Los Angeles, CA (PRWEB) October 23, 2013
The recently aired PBS Frontline documentary, “A League of Denial,” highlighted the growing awareness and concern over the overwhelming evidence that football head injuries result in serious concussions that often prove to lead to debilitating brain damage that is often manifested in physical deterioration, dementia, and an astonishing early death rate among former players.
Inspired by the book of the same name written by ESPN investigative sports journalists Mark Fainaru-Wada and Steve Fainaru that documented the National Football League’s recent settlement of law suits filed by former players and their survivors, and the NFL’s longtime efforts to deny and downplay the relationship of football related head injuries and tragic physical and psychological consequences, the PBS report clearly made it evident that there are great dangers for concussions and other serious brain injuries at all levels of play, from youth football leagues to the high school, college, and professional ranks. With the evidence of the obvious dangers of tackle football at all levels surfacing in recent years, a large number of parents and adult recreational players are turning their attention to finding flag football leagues, which offer all of the excitement and competition of traditional football without the inherent risks of tackle games.
Southern California football enthusiasts are part of the booming growth and popularity of flag football as they participate in good old-fashioned pick up flag football games among friends and play in organized leagues. One of the most popular flag football traditions is playing on sand, primarily on beaches throughout Southern California, such as the Sand Football League that is scheduled to launch its season in January in both adult and youth divisions.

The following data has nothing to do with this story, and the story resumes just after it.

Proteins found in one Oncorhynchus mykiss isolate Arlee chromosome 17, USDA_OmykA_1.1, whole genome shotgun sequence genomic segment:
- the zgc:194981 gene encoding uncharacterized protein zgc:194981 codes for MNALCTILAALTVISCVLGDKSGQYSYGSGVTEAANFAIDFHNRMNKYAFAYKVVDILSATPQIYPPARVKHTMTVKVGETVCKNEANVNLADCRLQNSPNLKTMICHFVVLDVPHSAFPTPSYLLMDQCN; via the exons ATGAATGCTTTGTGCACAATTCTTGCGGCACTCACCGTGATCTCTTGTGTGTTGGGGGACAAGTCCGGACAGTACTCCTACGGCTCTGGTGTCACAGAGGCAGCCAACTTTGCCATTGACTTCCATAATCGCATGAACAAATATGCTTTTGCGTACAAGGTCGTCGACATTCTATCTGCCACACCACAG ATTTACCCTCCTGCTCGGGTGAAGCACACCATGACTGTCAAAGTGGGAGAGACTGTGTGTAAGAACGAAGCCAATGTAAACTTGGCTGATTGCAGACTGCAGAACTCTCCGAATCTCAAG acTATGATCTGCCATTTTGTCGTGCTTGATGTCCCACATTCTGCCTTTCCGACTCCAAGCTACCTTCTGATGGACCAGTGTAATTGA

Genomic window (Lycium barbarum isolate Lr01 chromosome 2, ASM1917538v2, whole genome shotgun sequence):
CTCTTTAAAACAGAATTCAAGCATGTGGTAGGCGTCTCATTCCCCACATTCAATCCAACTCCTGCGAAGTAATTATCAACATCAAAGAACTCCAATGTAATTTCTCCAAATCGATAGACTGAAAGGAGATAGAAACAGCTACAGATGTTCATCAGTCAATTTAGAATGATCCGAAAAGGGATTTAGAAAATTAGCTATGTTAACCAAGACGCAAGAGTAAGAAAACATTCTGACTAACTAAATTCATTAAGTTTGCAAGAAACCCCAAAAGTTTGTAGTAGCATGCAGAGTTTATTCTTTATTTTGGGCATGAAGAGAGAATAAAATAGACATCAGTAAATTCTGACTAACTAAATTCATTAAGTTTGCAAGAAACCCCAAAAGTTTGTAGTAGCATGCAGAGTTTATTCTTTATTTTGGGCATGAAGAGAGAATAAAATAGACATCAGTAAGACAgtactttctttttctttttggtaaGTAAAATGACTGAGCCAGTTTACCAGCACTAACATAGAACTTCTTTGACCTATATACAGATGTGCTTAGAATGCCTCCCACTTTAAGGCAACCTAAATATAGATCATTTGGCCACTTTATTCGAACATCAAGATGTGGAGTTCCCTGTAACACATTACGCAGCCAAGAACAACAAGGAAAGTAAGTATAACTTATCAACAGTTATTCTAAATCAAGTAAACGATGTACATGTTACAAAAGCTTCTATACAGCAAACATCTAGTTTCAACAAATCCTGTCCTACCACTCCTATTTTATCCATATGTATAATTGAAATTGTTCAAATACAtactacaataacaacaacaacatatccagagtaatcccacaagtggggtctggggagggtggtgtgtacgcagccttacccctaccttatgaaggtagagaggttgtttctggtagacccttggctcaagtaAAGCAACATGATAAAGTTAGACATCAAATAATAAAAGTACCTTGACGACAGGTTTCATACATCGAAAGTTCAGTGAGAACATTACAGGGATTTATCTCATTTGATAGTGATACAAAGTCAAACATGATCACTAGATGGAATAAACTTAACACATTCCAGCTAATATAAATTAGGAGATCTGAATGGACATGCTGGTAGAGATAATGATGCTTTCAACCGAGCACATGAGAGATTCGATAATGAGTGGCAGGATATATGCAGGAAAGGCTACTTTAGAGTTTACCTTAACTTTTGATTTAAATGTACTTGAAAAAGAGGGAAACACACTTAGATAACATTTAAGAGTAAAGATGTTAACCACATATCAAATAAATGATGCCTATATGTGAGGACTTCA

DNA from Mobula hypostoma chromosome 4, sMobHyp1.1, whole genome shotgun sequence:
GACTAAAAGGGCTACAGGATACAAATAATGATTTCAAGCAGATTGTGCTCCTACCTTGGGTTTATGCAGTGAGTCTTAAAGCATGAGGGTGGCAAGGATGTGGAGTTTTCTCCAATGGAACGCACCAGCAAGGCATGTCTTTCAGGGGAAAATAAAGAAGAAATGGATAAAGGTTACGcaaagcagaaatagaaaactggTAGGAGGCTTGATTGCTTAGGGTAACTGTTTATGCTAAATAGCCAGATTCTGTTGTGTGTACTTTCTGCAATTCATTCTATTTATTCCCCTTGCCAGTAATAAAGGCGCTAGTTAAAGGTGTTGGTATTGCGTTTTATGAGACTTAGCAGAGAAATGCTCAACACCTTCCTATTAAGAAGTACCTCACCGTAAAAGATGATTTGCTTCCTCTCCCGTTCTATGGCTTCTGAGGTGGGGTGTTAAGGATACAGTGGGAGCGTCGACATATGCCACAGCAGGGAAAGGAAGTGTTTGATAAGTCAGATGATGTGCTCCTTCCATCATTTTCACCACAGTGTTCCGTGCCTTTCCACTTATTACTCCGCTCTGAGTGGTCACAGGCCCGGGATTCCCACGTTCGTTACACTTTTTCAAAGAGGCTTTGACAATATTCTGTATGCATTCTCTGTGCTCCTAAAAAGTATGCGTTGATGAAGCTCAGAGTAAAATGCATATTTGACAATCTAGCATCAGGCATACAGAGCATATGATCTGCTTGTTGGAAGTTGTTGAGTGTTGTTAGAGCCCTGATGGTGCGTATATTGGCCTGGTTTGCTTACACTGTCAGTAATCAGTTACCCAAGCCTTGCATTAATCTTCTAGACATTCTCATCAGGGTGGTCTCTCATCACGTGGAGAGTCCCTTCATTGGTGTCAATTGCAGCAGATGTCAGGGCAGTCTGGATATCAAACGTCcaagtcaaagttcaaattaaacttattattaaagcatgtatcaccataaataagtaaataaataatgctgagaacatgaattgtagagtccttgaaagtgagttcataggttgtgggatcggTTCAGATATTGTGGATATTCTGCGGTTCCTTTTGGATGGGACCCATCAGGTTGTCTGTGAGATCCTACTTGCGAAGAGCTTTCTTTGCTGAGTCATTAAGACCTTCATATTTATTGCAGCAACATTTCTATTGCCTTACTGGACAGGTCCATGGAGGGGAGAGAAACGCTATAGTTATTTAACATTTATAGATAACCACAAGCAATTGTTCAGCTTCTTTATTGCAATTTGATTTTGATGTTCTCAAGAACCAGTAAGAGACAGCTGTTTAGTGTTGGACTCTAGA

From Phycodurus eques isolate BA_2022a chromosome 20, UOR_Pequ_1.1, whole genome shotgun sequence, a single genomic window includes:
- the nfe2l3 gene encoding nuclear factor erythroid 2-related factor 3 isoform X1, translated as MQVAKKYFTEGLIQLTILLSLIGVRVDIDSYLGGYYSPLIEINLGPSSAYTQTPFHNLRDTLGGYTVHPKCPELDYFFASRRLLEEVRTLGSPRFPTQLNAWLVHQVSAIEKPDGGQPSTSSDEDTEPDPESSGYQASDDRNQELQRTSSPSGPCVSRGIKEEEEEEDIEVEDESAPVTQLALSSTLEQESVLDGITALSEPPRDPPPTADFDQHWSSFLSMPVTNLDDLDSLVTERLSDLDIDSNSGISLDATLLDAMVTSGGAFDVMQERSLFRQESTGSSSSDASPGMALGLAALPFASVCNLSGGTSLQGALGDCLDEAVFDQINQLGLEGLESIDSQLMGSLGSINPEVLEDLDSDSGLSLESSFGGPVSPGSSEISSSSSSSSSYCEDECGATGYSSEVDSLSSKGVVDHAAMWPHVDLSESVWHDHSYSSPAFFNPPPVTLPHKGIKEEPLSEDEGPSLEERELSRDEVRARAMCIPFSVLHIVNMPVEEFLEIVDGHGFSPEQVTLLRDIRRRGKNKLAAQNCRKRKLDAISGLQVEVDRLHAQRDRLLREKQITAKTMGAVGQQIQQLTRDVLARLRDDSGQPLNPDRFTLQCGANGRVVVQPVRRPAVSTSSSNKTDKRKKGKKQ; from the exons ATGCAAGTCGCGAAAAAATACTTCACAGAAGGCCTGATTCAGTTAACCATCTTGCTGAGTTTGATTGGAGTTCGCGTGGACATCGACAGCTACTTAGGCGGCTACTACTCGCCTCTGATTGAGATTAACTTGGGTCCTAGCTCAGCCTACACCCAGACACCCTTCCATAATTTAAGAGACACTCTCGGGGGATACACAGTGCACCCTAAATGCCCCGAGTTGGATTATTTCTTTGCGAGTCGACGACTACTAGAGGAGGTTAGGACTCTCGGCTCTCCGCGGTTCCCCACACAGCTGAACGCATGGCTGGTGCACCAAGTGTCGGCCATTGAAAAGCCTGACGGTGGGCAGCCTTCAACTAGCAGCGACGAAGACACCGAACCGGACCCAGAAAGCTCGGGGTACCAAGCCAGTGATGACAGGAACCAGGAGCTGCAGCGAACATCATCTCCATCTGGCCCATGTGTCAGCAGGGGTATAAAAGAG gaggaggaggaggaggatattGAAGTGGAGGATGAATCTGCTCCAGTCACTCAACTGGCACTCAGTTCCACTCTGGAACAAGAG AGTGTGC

The Sand Football League’s play will focus on fun with six-on-six co-ed teams that play will rules adapted to provide spirited competition while also placing the emphasis on safe, low risk participation. Adult teams will play on 60-yard fields with teams that must consists of at least two female players on the field at all times, and with a scoring system that provides bonus points for touchdowns scored by females. Youth players will compete in age appropriate divisions based on the players’ grade levels, beginning with a fourth-fifth grade level, and progressing to high school groupings. Information about registering as individuals or teams is available at http://sandfootballleague.com/.